Anzalduas County Park is bounded by the Rio Grande River, and a buoy just a short distance from the dock marked the boundary between the United States and Mexico. We had been warned that there were a lot of mosquitoes as well as Border Patrol and police at the park. The mosquito warning was correct, but the law enforcement warning was greatly understated.
We had two target bird species at the Anzalduas County Park. Gray Hawks nest there, and a Tropical Parula had been reported nesting in the Spanish moss hanging from trees near the maintenance building. We arrived at the park just as it was opening at 8:00 a.m. On the road leading to the park, we saw nesting Black-bellied Whistling Ducks and a few Northern Rough-winged Swallows.
Black-bellied Whistling Duck
Northern Rough-winged Swallow
I thought that I heard the Tropical Parula singing, but only a few minutes after we arrived, and before I could locate it, maintenance workers started mowing the grass, and a law enforcement helicopter took off and was flying around the area, and I couldn't hear the bird song any more. We saw a few birds in the park.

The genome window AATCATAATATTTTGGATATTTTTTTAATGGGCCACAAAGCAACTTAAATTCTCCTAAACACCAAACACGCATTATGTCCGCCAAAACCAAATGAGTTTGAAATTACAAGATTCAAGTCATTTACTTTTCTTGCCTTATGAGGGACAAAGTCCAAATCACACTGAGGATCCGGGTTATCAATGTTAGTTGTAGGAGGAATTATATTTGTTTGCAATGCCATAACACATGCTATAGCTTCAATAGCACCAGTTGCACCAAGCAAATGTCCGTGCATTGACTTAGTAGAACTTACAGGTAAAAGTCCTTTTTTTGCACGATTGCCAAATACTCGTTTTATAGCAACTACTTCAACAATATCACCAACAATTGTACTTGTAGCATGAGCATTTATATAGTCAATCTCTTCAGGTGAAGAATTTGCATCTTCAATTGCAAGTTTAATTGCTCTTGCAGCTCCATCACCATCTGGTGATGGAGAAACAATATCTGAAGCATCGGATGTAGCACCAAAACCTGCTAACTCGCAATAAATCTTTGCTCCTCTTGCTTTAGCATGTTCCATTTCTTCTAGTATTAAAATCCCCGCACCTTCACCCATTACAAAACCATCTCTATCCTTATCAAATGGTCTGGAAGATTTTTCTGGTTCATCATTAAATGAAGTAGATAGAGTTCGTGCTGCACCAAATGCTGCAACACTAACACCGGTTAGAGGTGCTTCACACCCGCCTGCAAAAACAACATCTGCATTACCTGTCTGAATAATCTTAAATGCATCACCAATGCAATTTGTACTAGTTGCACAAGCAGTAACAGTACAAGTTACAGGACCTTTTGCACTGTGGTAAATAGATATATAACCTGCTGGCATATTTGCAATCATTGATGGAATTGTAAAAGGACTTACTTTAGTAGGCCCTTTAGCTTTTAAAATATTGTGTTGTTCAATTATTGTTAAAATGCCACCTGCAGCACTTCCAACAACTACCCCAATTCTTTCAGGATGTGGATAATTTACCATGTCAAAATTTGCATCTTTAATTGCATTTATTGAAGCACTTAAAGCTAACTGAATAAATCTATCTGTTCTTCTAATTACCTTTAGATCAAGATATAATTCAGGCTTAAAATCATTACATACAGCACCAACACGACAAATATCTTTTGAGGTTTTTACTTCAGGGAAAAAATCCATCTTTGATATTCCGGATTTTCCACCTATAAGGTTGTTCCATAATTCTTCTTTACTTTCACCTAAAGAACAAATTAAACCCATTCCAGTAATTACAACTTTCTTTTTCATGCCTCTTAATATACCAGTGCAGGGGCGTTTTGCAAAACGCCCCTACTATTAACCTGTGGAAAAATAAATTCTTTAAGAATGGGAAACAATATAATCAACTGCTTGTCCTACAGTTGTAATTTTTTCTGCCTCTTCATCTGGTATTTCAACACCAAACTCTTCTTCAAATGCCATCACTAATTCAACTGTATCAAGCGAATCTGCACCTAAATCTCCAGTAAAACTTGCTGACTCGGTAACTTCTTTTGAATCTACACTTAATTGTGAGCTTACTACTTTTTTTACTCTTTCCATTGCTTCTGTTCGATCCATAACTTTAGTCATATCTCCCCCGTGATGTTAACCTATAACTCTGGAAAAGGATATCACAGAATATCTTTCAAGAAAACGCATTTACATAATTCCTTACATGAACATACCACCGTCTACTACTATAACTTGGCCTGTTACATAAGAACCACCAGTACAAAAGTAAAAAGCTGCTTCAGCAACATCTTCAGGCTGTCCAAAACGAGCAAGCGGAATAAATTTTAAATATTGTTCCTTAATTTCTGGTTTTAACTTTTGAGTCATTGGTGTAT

Clay-colored Robin (Thrush)
I heard a hawk calling from the dike area, but that was off-limits, so I couldn't look for the hawk. A few minutes later, a Gray Hawk flew overhead. By the time I got my camera on it, the hawk was flying away from, but its key field marks are clearly seen in my photos.
A few minutes later, I saw a Swainson's Hawk kiting - really reminded me of our Virginia Red-tailed Hawks in its behavior. And then the Swainson's Hawk was heading right towards me. It was being chased away by a Couch's(?) Kingbird.
On our way out of the park, we saw a Black Phoebe.
Click here to continue on the trip to the Bentsen-Rio Grande Valley State Park